We will be restructuring our Emotionally Healthy Leadership Conference 2015 in April around The Emotionally Healthy Leader book that I have recently completed (release date is July 2015). Each chapter has an assessment to help leaders get a sense of where they are as a starting point. The following is a sample one for you to consider around culture and team building:
Use the list of statements that follow to briefly assess your leadership practice when it comes to culture and team building. Next to each statement, write down the number that best describes your response.
Use the following scale:
5 = Always true of me
4 = Frequently true of me
3 = Occasionally true of me
2 = Rarely true of me
1 = Never true of me
______ 1. I invest in key people from my team, both in their transformation in Christ and in their skill or professional development.
______ 2. I directly and promptly address “elephants in the room” (tensions, lateness, hostile body language, sarcasm, unkind remarks, silence, etc.).
______ 3. I consider healthy rhythms and loving union with Jesus as the indispensable foundation for building a healthy culture and team.
______ 4. I explore and ask questions when people are highly reactive, or triggered, rather than ignore them.
______ 5. I negotiate differences, and clarify expectations when there is frustration and conflict.
______ 6. I communicate in ways that are clear, honest, respectful, and timely.
______ 7. I am intentional to set aside time and space in team meetings to instill particular values (e.g. Scripture, expressing appreciations, sharing new insights on leadership).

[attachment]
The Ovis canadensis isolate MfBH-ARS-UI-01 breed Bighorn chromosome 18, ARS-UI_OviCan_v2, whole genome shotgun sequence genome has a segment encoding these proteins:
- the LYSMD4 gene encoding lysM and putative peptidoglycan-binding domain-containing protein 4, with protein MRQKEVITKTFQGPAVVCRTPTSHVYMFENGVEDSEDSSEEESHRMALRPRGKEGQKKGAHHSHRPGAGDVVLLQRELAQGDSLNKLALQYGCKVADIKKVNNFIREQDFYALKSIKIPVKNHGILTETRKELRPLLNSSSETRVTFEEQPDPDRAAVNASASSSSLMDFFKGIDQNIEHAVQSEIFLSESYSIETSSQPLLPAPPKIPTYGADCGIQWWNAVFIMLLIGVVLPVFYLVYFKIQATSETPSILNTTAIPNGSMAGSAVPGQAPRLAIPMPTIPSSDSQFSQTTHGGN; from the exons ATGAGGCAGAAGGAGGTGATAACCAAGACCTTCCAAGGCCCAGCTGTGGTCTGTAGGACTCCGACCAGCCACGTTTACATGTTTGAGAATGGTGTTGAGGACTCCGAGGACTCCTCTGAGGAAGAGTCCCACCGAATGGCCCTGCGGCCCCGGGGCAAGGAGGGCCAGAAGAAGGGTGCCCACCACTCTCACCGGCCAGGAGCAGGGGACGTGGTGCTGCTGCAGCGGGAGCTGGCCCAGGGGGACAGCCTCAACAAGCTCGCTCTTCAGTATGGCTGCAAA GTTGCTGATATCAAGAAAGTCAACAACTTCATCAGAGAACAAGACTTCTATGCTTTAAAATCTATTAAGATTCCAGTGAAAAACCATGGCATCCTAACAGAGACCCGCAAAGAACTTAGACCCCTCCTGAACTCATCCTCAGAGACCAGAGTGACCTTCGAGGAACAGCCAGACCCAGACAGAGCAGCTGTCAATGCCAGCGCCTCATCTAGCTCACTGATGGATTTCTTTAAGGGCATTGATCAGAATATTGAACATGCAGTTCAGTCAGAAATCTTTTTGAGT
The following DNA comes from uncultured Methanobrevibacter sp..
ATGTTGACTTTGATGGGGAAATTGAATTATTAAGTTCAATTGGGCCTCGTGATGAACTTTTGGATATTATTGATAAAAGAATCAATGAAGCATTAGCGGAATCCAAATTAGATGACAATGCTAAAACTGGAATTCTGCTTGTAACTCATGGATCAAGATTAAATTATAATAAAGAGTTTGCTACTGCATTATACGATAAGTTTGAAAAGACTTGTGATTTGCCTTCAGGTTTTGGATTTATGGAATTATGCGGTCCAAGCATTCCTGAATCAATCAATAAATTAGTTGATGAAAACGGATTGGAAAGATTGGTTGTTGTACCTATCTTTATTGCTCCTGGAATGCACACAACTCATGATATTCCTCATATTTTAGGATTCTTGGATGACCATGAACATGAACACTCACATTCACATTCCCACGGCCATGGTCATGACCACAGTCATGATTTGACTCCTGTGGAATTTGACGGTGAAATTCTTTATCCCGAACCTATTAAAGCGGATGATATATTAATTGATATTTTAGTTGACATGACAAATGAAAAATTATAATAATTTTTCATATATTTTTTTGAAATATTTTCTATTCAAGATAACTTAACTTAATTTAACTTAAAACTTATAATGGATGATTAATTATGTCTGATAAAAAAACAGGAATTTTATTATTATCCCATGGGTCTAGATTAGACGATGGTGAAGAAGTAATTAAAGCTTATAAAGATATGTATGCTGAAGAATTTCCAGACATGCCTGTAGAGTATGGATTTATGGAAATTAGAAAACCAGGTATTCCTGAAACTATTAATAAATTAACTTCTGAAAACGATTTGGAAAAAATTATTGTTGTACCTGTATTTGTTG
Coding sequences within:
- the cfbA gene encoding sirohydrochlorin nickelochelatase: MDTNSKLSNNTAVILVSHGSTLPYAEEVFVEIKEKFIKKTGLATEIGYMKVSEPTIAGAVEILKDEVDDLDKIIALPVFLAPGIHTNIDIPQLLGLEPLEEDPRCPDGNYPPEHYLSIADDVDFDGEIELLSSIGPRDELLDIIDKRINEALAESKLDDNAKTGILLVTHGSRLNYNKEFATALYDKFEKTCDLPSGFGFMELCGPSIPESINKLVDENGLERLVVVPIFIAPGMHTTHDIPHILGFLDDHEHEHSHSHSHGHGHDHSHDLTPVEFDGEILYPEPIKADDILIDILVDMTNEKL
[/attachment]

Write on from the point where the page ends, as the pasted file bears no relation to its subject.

______ 8. I dedicate the necessary time to explore the root causes of inappropriate behavior, seeing it as a spiritual formation opportunity.
______ 9. People experience me as willing to take the time to “tune in” to them.
______ 10. I ask specific questions about the quality of people’s marriage or singleness because it is a key factor to build a healthy culture and teams.
If you scored mostly ones and twos, you are probably have not given much thought to, or perhaps received much training in building healthy cultures and teams. Becoming aware of how what you do—and don’t do—affects the people around you is an important competency for leadership. You might take a first step by listing the desires and values you have for your team. Consider inviting a trusted team member into your process. Read carefully the four characteristics of healthy culture and team building, picking one to focus on and apply in your own setting.
If you scored mostly twos and threes, you are somewhat engaged in healthy culture and team building. The reasons you’re not more engaged could be anything from a lack of priority or vision, to an aversion to conflict or a lack of mentoring. I encourage you to take a few hours to prayerfully reflect—alone or with others—on your team and culture. Make a list of the characteristics that presently describe your culture and team. Then make a second list, noting the values, desires, and dreams God has given you for your team. Identify three to five specific steps you can take over the next three to nine months to bridge the gap between your current culture and team, and the culture and team you envision.
If you scored mostly fours and fives, congratulations! You are building a healthy culture and team and are well positioned to multiply yourself so that others can lead and develop the culture of their own teams. Consider putting your perspectives on healthy culture and teams into writing for others or teaching it to your team so that new staff and volunteers can fully “own” being part of your culture.